The Shift to Team-Based Primary Health Care in BC
The concept of team-based primary health care has been around for decades. While not a new idea, it’s a model of health care delivery that’s being embraced and adopted by the BC Provincial Government. It’s a model that recognizes the patient and their families as integral members of a team of care providers.
The promise and benefits of team-based primary health care
Primary health care is organized around the needs of the patient, offers patients a regular primary point of contact, and is an entry point into the health care system.
Team-based primary health care promises the patient effective, accessible, timely and equitable health care as well as:
- timely and consistent access to quality primary care and urgent care closer to home
- a patient-centered experience, with seamless access to the appropriate services and supports in the community
- increased support for those with complex and/or chronic health conditions
- improved care for priority populations including maternity patients, the frail elderly, and those living with mental health conditions and addictions
- enhanced end-of-life care
- culturally safe and equitable care for those who are racialized or marginalized
On a broader scale, this approach to health care delivery has been shown to contribute to the overall health of our population, better health outcomes, and improved job satisfaction and retention of health care providers.
For the health care system, team-based primary health care can be delivered at a lower cost, which contributes to the sustainability of our system. By giving patients access to a consistent and available point of contact, they can avoid visits to hospitals’ emergency rooms and to walk-in clinics.
A new way to deliver health care
Team-based primary health care delivery is built on formalized teams of health care providers. Teams may or may not be co-located, and are often organized locally through various partnerships of doctors, divisions of family practice, health authorities, community partners and the Ministry of Health.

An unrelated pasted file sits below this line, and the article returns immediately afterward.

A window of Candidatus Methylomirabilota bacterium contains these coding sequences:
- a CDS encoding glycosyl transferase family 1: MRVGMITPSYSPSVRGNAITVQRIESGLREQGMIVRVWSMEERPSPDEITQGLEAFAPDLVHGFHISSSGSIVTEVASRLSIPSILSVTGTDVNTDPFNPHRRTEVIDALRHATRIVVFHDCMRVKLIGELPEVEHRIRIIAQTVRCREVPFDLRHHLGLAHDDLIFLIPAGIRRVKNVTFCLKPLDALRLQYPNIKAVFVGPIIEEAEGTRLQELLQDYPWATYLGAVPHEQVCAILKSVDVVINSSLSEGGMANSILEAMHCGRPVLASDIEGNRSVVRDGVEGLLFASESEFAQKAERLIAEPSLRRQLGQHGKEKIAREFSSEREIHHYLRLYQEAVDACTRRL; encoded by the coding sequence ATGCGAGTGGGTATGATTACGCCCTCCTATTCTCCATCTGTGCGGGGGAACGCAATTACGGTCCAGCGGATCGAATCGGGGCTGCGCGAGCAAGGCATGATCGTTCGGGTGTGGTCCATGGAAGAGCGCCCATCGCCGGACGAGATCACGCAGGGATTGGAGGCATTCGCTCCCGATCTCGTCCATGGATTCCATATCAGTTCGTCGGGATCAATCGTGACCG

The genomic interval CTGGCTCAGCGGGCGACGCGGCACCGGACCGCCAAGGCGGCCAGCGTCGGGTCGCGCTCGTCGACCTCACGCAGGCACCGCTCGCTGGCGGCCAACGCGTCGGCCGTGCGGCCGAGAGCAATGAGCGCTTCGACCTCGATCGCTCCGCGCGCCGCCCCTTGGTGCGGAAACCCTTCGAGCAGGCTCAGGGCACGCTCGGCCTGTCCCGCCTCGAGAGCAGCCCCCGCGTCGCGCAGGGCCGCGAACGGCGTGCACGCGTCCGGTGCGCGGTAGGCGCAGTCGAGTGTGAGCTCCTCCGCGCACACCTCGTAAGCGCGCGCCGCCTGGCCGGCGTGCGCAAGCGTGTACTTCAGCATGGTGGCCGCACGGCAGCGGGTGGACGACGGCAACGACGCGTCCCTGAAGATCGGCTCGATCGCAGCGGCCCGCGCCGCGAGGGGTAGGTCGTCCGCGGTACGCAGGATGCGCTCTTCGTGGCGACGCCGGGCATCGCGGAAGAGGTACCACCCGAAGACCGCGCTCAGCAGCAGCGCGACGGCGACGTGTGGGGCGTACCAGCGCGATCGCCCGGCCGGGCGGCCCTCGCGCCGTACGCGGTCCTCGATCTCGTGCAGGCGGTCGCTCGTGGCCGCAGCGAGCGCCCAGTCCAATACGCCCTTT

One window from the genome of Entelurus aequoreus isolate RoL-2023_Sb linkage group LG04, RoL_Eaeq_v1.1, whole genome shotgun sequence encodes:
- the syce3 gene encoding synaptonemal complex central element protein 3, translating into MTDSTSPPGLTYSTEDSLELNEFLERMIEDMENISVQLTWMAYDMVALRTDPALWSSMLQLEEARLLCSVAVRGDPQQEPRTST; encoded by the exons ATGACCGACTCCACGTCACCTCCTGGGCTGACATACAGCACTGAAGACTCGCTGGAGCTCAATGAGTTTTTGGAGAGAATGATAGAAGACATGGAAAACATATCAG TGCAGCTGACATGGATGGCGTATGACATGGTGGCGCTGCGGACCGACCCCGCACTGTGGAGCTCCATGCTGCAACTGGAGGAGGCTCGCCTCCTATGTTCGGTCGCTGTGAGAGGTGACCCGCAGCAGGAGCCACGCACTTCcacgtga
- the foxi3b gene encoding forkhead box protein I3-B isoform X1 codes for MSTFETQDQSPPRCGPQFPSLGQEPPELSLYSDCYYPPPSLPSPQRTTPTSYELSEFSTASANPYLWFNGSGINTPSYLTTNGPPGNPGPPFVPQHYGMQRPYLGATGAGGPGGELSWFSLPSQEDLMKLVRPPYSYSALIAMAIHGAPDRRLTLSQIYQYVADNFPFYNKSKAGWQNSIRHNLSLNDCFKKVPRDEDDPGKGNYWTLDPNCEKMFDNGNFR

For many health care professionals, this shift to formalized team-based care will be a new way of collaborating and working together. Delivering care efficiently and effectively under this model requires a deeper knowledge and appreciation of team-based dynamics, leadership skills, and policies and processes.
“If we are going to achieve the ultimate aim of truly patient-centered team-based primary care, we need to nurture and educate health care professionals who can champion that model of care in their practice.„
– Christie Newton, CCFP, FCFP, Associate Professor and Associate Head Education and Engagement, UBC Faculty of Medicine Department of Family Practice
The case for team-based primary health care education
Delivering health care services as a team requires a collective appreciation for the team’s talents and assets, resources and policies, and an understanding of the needs and context of the community.
Understanding team dynamics, developing an appreciation of other health care providers and cultivating self-management and personal leadership practices all contribute to the success of a team.
While these primary health care principles and practices are taught in some curricula, content isn’t presented in a substantive way.
The Graduate Certificate in Primary Health Care offers health care professionals an opportunity to engage in a rigorous and interactive program with a cohort of peers. By the end of the program, learners can expect to gain skills, insights and perspectives that they can apply in their own context and careers.
Learners benefit from courses and curricula built on evidence-based practices with input from an interprofessional advisory committee of health care professionals.
Learn more about primary health care here in BC and the research that is being done on the practice.
The Primary Health Care Charter (PDF)
BC Ministry of Health, 2016
Primary Health Care Teams and Their Impact on Processes and Outcomes of Care (PDF)
Saeeda Khan, Cameron McIntosh, Claudia Sanmartin, Diane Watson, Kira Leeb
Statistics Canada, Health Information and Research Division, 2008
The 10 Building Blocks of High-Performing Primary Care
Thomas Bodenheimer, Amireh Ghorob, Rachel Willard-Grace and Kevin Grumbach
The Annals of Family Medicine March 2014, 12 (2) 166-171
Primary Care Transformation in British: Columbia: A New Model to Integrate Nurse Practitioners
British Columbia Nurse Practitioner Association